Update 2: CI Games has revealed the lead character in its upcoming action-RPG Lords of the Fallen.
Pictured below, Harkyn here is "hated and marked by society," and "the only one capable of ending the long battle of the Fallen God believers and those that have abandoned him long time ago."
I wouldn't want to run into him in a dark alley.
Update: CI Games has formally announced Lords of the Fallen in a press release. There's little new information about the game besides a new piece of art and some story blurb. It will be at E3.
"Set in a richly created fantasy world where the Gods have failed mankind, players will take on the role of a human named Harkyn who sets out on a quest to stand against an apparently unstoppable supernatural force. Players travel across a world that is deeply dived by those that follow and others that resist the Fallen God. Along their journey they will be faced with a series of decisions that will alter both the world and their character thus dramatically impacting the storyline."
Original story: Lords of the Fallen will be "a challenging game" - an RPG a bit like Dark Souls but for PC, PlayStation 4 and the next Xbox.
CI Games, the company behind Sniper: Ghost Warrior, is in charge, although it's a separate team doing the honours - most of the work is being done by experienced German studio Deck 13.
Promisingly, Lords of the Fallen will have been in development for two years come September. "It's a hardcore game, so we spent a lot of time prototyping it," executive producer Tomasz Gop - once the face of The Witcher 1 & 2 - told me at Polish event Digital Dragons.
The aim is to get it out at some point next year.
"It's a challenging game, action RPG, which means a lot of advanced combat," he explained. "When you walk through a location, and you have to fight 10 enemies, that takes around an hour.
"When you fight in Mortal Kombat, when you fight in Tekken, that's why it takes so long - Dark Souls is probably a strong reference as well. But we've done a lot of things differently. For example, we have a skill tree. I would call Borderlands here, because we're gonna have something like action skills in the game, so classes, stuff like this.
"I would say Dark Souls, I would say Borderlands in terms of the experience of developing your character."
Yes that means trial and error-style gaming, yes that means skill-based gaming and yes that means the game will be hard.
"Yes. Yes. Yes, yes," Gop emphatically stated on that latter point. But harder than Dark Souls? He's not sure, apparently it's a game that needs to be played to be understood. "It's one of these games that feels way better than it looks," he said, "not that it's going to look bad".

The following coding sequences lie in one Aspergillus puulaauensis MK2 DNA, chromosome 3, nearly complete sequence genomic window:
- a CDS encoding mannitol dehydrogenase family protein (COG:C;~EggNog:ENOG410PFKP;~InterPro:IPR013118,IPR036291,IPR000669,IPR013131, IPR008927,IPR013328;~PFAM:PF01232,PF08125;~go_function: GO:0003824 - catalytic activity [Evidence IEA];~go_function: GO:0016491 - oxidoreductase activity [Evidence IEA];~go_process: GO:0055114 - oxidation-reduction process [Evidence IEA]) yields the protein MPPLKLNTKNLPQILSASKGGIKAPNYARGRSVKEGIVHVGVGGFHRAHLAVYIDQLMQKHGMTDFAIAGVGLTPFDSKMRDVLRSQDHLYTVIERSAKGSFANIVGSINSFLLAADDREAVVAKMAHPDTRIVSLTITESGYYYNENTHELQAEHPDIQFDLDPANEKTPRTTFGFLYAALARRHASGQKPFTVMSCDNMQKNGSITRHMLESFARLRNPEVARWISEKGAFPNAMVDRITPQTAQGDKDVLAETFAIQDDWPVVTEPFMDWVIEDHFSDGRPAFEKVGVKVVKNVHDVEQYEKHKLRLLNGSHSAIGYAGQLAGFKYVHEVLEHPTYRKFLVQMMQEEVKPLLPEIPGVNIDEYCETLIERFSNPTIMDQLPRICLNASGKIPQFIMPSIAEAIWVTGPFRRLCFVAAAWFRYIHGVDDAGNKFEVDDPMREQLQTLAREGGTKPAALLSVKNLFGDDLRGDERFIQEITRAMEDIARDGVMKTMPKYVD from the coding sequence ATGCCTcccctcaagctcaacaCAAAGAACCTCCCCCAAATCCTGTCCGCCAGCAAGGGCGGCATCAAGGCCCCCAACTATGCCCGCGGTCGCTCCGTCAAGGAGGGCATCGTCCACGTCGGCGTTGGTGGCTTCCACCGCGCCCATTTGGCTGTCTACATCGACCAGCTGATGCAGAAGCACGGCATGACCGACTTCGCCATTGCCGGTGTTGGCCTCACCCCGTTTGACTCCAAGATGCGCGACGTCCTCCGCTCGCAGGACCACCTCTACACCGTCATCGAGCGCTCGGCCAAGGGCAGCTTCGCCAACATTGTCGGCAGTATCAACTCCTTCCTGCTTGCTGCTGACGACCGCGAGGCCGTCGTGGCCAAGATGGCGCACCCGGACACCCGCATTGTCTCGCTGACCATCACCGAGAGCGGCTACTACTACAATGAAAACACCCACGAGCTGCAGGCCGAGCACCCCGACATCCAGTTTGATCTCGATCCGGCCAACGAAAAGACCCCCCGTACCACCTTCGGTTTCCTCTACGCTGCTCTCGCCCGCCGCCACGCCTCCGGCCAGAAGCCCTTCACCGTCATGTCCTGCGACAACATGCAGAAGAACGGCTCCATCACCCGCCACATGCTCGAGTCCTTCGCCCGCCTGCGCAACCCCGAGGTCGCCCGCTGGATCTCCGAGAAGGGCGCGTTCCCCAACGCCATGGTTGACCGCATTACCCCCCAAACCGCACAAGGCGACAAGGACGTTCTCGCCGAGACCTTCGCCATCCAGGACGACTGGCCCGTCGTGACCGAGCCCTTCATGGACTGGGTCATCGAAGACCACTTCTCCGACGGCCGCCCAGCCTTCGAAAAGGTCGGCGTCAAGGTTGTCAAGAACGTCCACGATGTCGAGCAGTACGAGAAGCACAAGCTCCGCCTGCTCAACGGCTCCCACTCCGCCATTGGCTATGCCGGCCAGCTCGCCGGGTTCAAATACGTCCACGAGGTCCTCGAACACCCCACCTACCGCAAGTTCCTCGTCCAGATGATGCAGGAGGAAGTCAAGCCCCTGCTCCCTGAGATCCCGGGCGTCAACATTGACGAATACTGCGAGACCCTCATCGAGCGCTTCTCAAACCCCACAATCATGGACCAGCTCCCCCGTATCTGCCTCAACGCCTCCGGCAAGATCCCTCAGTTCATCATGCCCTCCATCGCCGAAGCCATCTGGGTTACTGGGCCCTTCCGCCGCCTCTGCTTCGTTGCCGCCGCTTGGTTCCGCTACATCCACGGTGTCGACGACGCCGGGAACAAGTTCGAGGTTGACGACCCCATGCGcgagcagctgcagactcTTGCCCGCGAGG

Not at all; working on a multi-platform PC and next-gen console project has been "way better" than a PC and current-gen project, he said. "It's way more comfortable." And the new machines can achieve more. "The specs are pretty much known," he said. "It's gonna have a lot of things the previous generation didn't have: all those eye-candy elements like DX11, tessellation, anti-aliasing," and at no cost to gameplay.
"I can't talk too much about the next-gen Xbox," he added, "but I don't think a lot of people [are] going to be surprised. I don't think it's going to be huge news what's inside, no - seriously."
He could talk about what 8GB of GDDR5 RAM in PS4 meant for Lords of the Fallen, though. "Way more richer detail on all of the assets," he said. "For example, I couldn't even imagine making a tessellated game on the current generation of consoles. It might even be one of the biggest gaps. And on the next ones [consoles] it's going to be standard, in my opinion. And you just can see more on the screen right now, because it's gonna fit and the memory's gonna be fast."
Counter-balancing that, however, is his first-hand experience that next-gen game development "means longer development times for really blown up games".
"Yeah," he continued, "because you not only have to produce more assets if you want to have a rich world - who doesn't? - but also these assets take more time, more money, more iterations. The assets that we're already doing for Lords of the Fallen are more expensive and take a bit longer to produce because they are better."
A next-gen game is "probably doable" with a current-gen-sized team, he reckons, "but I believe if you want to take advantage of the hardware it's going to take longer".
Increased raw power aside, it's the new features like video sharing that Gop thinks Sony and Microsoft will use to excite the public. "I really believe the breakthrough here is in the ability to record and share. If you've done something and you want to make a sort of guide out of it, you don't have to go to a forum, you can just record it and show it," he said, alluding to its potential for a "challenging" game like Lords of the Fallen.
"And this is just one tiny detail out of many of these [new features]," he added. "This is probably the thing that defines this new generation of consoles more than the hardware itself."
Gop couldn't talk about the online features of Lords of the Fallen but said the team was looking at "some of the functionality that could be called online-ish". "It's definitely going to be primarily a single-player game," though.
Right now, the Lords of the Fallen team numbers around 40. There are 30 at Deck 13 in Germany, 10 at CI Games in Poland, but the team will grow now full production is under way.
Deck 13, incidentally, has been around since 2001, and is responsible for the Ankh and Jack Keane adventure games, and 2010 multi-platform RPG Venetica, although none of them were brilliant. There's a Vampire action RPG in development called Blood Knights, too, but an apparently impending release date still hasn't materialised, so I'm not sure what's going on there.